I hate meeting new moms and their kids. You never know how awkward it's going to be (and it can get pretty awkward). So, how old is your child? Oh, yay, 2! *silence......................*
But despite the potential awkwardness AND being sick as a dog, I forced myself to go with the kids in tow. And before I get into the 'why', can we just talk about how totally sick and horrible I've been feeling?
I caught some ungodly germ and have been sick for about 4 days now, but I only seem to be getting worse. Last night I wanted someone to mercifully cut my over-congested head off. It felt like every single possible cavity in my head was pregnant with octopulets (ah, I miss octo mom, wonder how she's doing, can you imagine having octopulets!...sorry, I digress)...what was I saying? Oh yeah, I was congested like a mother up in there and when my nasal drip finally traveled down to one nostril, thereby clearing the other, I could breathe well for about 2 seconds before my one clear nostril felt like the hot-smelting furnaces of Mordor resided there.
It hurt to nose-breathe. But it also hurt to mouth-breathe (as my throat was also on fire and totally sore). But breathe I must...musted? So I lay in bed, in agony, and slept maybe a good 2-3 hours last night.
But why didn't I take Nyquil or Sudafed or any of the other modern miracles of medicine that would've made my congestion much more bearable? Because none of them are FDA approved for nursing mothers. Yes, I'm still nursing. Longish story, we can talk about it another time. Maybe. Kinda boring story really. So maybe not. But this is a mommy-ish kinda blog so maybe yes. Whatever, let's get off the subject of my breasts.
So where was I? Oh yes, this morning, totally sleep-deprived, feeling like road-kill, trudging off to an awkward new playgroup.
Because a few weeks ago I found out that one of my neighbors is a native Mandarin speaker and early childhood educator. And basically, to this Chinese-American mom who is trying so hard to teach her (completely resistant and non-cooperative) preschooler Mandarin, my neighbor was my savior.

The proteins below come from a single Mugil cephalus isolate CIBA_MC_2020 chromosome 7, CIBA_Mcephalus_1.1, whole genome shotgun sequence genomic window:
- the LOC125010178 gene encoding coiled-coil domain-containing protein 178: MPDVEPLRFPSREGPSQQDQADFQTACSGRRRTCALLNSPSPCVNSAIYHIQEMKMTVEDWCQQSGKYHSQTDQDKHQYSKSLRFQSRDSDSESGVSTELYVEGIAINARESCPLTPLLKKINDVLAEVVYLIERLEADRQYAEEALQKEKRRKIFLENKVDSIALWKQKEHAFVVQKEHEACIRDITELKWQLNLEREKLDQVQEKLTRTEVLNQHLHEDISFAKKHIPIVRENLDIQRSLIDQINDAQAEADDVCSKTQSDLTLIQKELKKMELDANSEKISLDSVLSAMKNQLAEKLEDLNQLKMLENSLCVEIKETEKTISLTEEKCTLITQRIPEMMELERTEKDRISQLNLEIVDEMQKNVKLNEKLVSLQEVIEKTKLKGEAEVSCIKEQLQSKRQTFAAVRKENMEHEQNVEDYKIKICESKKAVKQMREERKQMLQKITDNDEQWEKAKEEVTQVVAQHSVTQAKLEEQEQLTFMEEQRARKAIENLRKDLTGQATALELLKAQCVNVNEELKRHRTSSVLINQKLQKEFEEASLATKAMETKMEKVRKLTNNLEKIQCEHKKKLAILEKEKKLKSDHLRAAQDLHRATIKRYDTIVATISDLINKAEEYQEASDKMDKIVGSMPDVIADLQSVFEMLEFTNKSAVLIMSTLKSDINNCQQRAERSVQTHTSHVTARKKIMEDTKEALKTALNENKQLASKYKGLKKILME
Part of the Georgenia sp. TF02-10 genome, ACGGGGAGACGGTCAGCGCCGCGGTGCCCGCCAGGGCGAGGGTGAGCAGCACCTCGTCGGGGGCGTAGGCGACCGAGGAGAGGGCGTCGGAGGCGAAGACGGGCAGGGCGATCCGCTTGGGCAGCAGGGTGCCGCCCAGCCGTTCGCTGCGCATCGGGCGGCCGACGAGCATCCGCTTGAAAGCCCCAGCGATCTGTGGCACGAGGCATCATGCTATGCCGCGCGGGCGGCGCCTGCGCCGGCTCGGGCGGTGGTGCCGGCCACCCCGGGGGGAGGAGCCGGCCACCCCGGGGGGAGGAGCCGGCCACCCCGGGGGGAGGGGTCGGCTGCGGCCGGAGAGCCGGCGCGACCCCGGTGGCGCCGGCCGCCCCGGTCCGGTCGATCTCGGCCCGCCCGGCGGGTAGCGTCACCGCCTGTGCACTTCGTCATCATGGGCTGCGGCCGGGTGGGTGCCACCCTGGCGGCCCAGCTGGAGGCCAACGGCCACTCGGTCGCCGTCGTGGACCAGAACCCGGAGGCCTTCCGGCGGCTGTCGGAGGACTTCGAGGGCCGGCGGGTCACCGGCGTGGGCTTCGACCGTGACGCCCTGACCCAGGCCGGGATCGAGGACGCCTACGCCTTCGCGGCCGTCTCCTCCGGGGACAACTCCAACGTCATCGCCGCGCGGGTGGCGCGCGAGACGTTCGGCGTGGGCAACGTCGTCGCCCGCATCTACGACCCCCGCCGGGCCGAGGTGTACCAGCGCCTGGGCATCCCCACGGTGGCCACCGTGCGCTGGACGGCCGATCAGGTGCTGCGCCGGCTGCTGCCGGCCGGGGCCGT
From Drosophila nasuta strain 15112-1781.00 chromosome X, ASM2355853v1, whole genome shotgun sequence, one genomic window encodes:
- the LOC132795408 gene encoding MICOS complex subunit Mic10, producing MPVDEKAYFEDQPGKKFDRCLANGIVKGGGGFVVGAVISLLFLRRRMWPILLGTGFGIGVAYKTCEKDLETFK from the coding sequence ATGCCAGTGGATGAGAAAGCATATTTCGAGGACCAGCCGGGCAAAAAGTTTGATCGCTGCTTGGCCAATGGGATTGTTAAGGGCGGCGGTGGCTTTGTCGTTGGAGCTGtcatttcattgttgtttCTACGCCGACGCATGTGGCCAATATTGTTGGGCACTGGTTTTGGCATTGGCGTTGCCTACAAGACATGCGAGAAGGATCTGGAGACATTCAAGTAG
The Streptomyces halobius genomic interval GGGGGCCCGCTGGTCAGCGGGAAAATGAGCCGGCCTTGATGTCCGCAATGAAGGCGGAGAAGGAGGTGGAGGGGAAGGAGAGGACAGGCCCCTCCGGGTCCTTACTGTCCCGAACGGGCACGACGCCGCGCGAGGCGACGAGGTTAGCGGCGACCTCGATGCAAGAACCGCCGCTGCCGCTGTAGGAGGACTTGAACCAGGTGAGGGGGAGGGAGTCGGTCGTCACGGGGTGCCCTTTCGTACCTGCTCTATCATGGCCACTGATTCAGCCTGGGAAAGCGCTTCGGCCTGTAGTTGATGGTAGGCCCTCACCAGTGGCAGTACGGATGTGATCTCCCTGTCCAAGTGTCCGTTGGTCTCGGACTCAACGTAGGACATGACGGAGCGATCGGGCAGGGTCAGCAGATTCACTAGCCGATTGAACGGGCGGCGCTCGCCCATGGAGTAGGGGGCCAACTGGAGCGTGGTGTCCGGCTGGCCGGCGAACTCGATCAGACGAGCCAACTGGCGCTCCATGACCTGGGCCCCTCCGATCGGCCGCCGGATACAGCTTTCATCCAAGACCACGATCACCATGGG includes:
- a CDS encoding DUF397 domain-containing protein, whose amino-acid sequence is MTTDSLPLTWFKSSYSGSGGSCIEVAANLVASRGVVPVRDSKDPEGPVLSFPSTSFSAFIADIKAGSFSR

She was, to me, the answer to all my Mandarin-language based prayers. A miracle that dropped right in my backyard--close to literally!
I asked her to please, please, please host a Mandarin-language play group in which she would lead the kids in Chinese songs and stories and to my extreme delight, she said YES! YESSSS!!!!! So I invited some other moms to come and, fast forward to today, we finally met and did it!
It was everything I envisioned it would be. A song, a story, some flashcards, some finger-puppets, and a very basic lesson using 4 key vocabulary words. Perfection. Except...(and of course there's an "except." You know by now this blog isn't filled with success tales)...except...I learned that Judah transforms into a total monster when someone is trying to teach him Chinese.
I already knew that about him with respect to myself as his teacher, but I thought it would be different if someone else taught him. He's such a social guy and he's so great at paying attention to his teachers in preschool, but turns out, nope. He just hates learning Chinese.
|I really can't explain this picture. Maybe Judah heard a Chinese word.|
I just don't get it. He's happy to learn about dinosaurs and outer-space and every superhero that ever lived, but when it comes to a new language he completely melts down. Does he feel threatened? Does he feel too challenged? Does he feel too much implied pressure from me?
Of course I asked him all these questions, just like that, and got a very intelligible response--I DON'T WANT TO LEARN CHINESE!!!!!!!
It made me recall my own childhood experiences with learning Mandarin, and another dreaded subject, playing the piano. I hated both. Absolutely hated them.
Why? Because it's boring? Because it's hard? Because I didn't have a natural interest in either? Probably yes to all the above.
But kids have to learn a lot of things they don't naturally want to learn. Heck, if learning was fun and painless, we'd all be Rhode scholars by now. So my parents did what any other Asian immigrant parent did back then. They forced it on us.
I remember sitting at the piano at an early age--maybe 5 or 6, tears running down my face as I was being forced to practice my pieces. My vision was so blurred by my tears I could barely make out the notes in front of me. Which made me feel so sorry for my poor, young, privileged self. I vowed, like many kids I'm sure, that I would never be so cruel as to force my kids to learn something they hated.
And...fast-forward to today. I was about ready to strangle Judah and threaten him with certain death if he didn't stop whining and crying at the Mandarin playgroup and causing The Biggest Scene Ever.
But I didn't. Because I wonder if there's a better way. How do you get a child to learn something they really don't want to? How do you do it gently? Humanely? Even, gasp, enjoyably? Certainly this kind of resistance is not going to stop at "peripheral" subjects like a second-language or musical instruments. Kids hate math. Kids hate science. Kids hate reading. Kids hate school!
They have a lot to learn.
I have a lot to learn.
Time to consult Dr. Child Expert--Google.